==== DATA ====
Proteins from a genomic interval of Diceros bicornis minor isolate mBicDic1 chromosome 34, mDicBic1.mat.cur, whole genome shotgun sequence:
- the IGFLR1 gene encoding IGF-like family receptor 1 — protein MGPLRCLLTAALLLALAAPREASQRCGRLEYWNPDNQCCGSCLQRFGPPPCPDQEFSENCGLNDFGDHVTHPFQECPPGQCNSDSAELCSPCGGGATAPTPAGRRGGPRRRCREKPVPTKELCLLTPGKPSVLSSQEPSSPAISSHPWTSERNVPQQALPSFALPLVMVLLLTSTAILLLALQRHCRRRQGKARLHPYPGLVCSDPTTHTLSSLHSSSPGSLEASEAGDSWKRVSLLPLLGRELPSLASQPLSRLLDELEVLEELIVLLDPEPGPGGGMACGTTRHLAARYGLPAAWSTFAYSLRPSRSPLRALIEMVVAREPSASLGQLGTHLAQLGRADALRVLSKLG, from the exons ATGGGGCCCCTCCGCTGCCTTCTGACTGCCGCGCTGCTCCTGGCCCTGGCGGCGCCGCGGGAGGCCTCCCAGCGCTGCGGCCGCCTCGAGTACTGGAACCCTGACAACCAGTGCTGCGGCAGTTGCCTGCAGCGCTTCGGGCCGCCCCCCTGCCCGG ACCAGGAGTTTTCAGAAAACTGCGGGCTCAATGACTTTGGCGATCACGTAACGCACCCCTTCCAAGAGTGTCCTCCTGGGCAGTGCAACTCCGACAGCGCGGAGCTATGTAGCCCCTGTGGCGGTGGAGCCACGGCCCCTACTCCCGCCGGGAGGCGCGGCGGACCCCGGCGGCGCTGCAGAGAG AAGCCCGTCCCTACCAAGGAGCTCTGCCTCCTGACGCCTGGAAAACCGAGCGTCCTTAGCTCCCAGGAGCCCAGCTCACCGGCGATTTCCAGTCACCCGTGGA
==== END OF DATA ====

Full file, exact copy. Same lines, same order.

Proteins from a genomic interval of Diceros bicornis minor isolate mBicDic1 chromosome 34, mDicBic1.mat.cur, whole genome shotgun sequence:
- the IGFLR1 gene encoding IGF-like family receptor 1 — protein MGPLRCLLTAALLLALAAPREASQRCGRLEYWNPDNQCCGSCLQRFGPPPCPDQEFSENCGLNDFGDHVTHPFQECPPGQCNSDSAELCSPCGGGATAPTPAGRRGGPRRRCREKPVPTKELCLLTPGKPSVLSSQEPSSPAISSHPWTSERNVPQQALPSFALPLVMVLLLTSTAILLLALQRHCRRRQGKARLHPYPGLVCSDPTTHTLSSLHSSSPGSLEASEAGDSWKRVSLLPLLGRELPSLASQPLSRLLDELEVLEELIVLLDPEPGPGGGMACGTTRHLAARYGLPAAWSTFAYSLRPSRSPLRALIEMVVAREPSASLGQLGTHLAQLGRADALRVLSKLG, from the exons ATGGGGCCCCTCCGCTGCCTTCTGACTGCCGCGCTGCTCCTGGCCCTGGCGGCGCCGCGGGAGGCCTCCCAGCGCTGCGGCCGCCTCGAGTACTGGAACCCTGACAACCAGTGCTGCGGCAGTTGCCTGCAGCGCTTCGGGCCGCCCCCCTGCCCGG ACCAGGAGTTTTCAGAAAACTGCGGGCTCAATGACTTTGGCGATCACGTAACGCACCCCTTCCAAGAGTGTCCTCCTGGGCAGTGCAACTCCGACAGCGCGGAGCTATGTAGCCCCTGTGGCGGTGGAGCCACGGCCCCTACTCCCGCCGGGAGGCGCGGCGGACCCCGGCGGCGCTGCAGAGAG AAGCCCGTCCCTACCAAGGAGCTCTGCCTCCTGACGCCTGGAAAACCGAGCGTCCTTAGCTCCCAGGAGCCCAGCTCACCGGCGATTTCCAGTCACCCGTGGA